China’s remarkable growth has been financed recently by a rapid expansion of money and bank credit that is producing an increasingly unsustainable investment boom. This renews concerns that the country may not be able to avert a replay of the painful boom–and-bust cycle such as the one it endured in the mid-1990’s.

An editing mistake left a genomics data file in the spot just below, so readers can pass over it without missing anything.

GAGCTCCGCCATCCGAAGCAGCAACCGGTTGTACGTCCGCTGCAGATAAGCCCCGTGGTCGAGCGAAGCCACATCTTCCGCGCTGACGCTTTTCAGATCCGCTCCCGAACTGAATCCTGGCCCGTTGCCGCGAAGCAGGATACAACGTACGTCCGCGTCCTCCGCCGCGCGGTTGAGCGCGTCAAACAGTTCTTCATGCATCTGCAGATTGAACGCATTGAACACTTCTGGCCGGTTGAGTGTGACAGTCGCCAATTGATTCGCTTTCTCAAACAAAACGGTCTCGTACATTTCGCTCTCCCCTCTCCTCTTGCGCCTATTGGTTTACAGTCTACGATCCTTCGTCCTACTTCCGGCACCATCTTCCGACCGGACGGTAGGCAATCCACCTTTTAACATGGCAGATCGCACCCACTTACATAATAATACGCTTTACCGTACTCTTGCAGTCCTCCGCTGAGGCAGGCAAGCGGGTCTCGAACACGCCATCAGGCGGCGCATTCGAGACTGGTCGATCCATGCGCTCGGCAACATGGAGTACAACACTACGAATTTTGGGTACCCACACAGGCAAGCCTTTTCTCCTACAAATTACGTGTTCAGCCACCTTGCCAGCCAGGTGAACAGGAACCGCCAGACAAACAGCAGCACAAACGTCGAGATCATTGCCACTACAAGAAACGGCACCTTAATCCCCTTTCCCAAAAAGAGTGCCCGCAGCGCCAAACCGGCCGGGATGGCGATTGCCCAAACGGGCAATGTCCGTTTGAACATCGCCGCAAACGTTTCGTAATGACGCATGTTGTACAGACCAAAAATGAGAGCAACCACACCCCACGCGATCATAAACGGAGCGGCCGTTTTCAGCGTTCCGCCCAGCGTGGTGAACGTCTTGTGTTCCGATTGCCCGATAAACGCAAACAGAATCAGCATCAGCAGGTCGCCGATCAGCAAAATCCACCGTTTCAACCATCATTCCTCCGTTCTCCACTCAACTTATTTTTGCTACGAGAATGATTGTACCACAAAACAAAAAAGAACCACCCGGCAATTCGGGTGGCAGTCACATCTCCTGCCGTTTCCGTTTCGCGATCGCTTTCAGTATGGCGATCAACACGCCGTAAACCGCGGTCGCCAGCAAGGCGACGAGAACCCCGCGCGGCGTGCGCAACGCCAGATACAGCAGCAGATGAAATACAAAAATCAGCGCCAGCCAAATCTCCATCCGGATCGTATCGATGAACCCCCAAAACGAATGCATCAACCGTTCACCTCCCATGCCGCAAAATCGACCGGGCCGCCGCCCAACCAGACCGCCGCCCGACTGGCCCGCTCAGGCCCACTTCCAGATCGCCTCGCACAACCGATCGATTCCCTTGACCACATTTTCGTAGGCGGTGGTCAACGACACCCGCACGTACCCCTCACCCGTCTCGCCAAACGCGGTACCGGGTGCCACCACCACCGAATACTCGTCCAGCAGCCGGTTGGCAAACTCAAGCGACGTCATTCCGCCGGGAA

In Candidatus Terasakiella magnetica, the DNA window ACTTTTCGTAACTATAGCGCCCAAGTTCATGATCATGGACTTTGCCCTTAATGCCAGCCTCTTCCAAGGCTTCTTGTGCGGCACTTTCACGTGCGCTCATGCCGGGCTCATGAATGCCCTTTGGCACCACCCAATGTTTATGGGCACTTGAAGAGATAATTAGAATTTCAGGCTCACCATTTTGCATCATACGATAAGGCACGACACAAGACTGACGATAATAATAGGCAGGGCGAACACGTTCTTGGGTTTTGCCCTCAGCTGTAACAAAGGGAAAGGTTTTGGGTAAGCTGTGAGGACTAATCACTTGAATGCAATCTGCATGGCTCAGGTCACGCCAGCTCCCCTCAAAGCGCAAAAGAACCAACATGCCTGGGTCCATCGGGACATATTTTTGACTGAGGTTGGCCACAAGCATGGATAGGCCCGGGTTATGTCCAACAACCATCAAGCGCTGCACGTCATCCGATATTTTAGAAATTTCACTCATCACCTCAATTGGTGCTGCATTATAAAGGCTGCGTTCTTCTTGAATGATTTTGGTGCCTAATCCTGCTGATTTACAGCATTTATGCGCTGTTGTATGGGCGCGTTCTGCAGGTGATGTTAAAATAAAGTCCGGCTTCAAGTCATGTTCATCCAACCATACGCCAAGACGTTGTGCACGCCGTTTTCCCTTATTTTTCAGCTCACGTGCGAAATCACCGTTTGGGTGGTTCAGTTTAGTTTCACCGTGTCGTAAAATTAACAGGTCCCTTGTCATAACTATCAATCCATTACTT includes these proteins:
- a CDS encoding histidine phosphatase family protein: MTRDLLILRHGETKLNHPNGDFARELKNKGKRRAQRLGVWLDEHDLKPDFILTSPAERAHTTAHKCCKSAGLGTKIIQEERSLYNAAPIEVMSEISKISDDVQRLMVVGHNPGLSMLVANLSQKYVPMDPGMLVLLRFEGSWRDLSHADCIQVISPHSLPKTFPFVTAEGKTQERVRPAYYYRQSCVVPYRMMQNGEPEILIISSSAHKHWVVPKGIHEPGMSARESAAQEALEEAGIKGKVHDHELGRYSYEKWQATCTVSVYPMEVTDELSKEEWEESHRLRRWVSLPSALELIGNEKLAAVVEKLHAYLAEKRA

Monetary policy is usually the first line of defense in such situations. But China’s monetary policy has been hamstrung by the tightly managed exchange-rate regime. This regime prevents the central bank – the People’s Bank of China (PBC) – from taking appropriate policy decisions to manage domestic demand, because interest-rate hikes could encourage capital inflows and put further pressure on the exchange rate.